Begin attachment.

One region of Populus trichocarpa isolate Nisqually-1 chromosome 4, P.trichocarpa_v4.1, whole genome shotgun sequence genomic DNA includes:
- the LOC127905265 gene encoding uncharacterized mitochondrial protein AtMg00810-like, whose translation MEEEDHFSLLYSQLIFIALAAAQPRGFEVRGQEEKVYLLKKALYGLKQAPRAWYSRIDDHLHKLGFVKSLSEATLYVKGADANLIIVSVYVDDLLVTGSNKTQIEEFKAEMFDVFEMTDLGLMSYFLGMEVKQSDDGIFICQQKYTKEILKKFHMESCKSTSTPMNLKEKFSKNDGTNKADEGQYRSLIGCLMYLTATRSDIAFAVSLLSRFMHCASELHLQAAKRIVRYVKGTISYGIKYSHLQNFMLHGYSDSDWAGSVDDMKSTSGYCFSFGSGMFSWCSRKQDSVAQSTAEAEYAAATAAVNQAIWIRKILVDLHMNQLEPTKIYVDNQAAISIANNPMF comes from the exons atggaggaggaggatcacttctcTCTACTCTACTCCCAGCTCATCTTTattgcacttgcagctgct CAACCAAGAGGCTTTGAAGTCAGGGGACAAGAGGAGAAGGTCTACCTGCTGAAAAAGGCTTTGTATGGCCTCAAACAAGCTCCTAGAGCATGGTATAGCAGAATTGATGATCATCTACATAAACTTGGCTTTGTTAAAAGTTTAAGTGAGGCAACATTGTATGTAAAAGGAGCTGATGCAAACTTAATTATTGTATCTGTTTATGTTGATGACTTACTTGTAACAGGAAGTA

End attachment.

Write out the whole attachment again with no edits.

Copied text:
One region of Populus trichocarpa isolate Nisqually-1 chromosome 4, P.trichocarpa_v4.1, whole genome shotgun sequence genomic DNA includes:
- the LOC127905265 gene encoding uncharacterized mitochondrial protein AtMg00810-like, whose translation MEEEDHFSLLYSQLIFIALAAAQPRGFEVRGQEEKVYLLKKALYGLKQAPRAWYSRIDDHLHKLGFVKSLSEATLYVKGADANLIIVSVYVDDLLVTGSNKTQIEEFKAEMFDVFEMTDLGLMSYFLGMEVKQSDDGIFICQQKYTKEILKKFHMESCKSTSTPMNLKEKFSKNDGTNKADEGQYRSLIGCLMYLTATRSDIAFAVSLLSRFMHCASELHLQAAKRIVRYVKGTISYGIKYSHLQNFMLHGYSDSDWAGSVDDMKSTSGYCFSFGSGMFSWCSRKQDSVAQSTAEAEYAAATAAVNQAIWIRKILVDLHMNQLEPTKIYVDNQAAISIANNPMF comes from the exons atggaggaggaggatcacttctcTCTACTCTACTCCCAGCTCATCTTTattgcacttgcagctgct CAACCAAGAGGCTTTGAAGTCAGGGGACAAGAGGAGAAGGTCTACCTGCTGAAAAAGGCTTTGTATGGCCTCAAACAAGCTCCTAGAGCATGGTATAGCAGAATTGATGATCATCTACATAAACTTGGCTTTGTTAAAAGTTTAAGTGAGGCAACATTGTATGTAAAAGGAGCTGATGCAAACTTAATTATTGTATCTGTTTATGTTGATGACTTACTTGTAACAGGAAGTA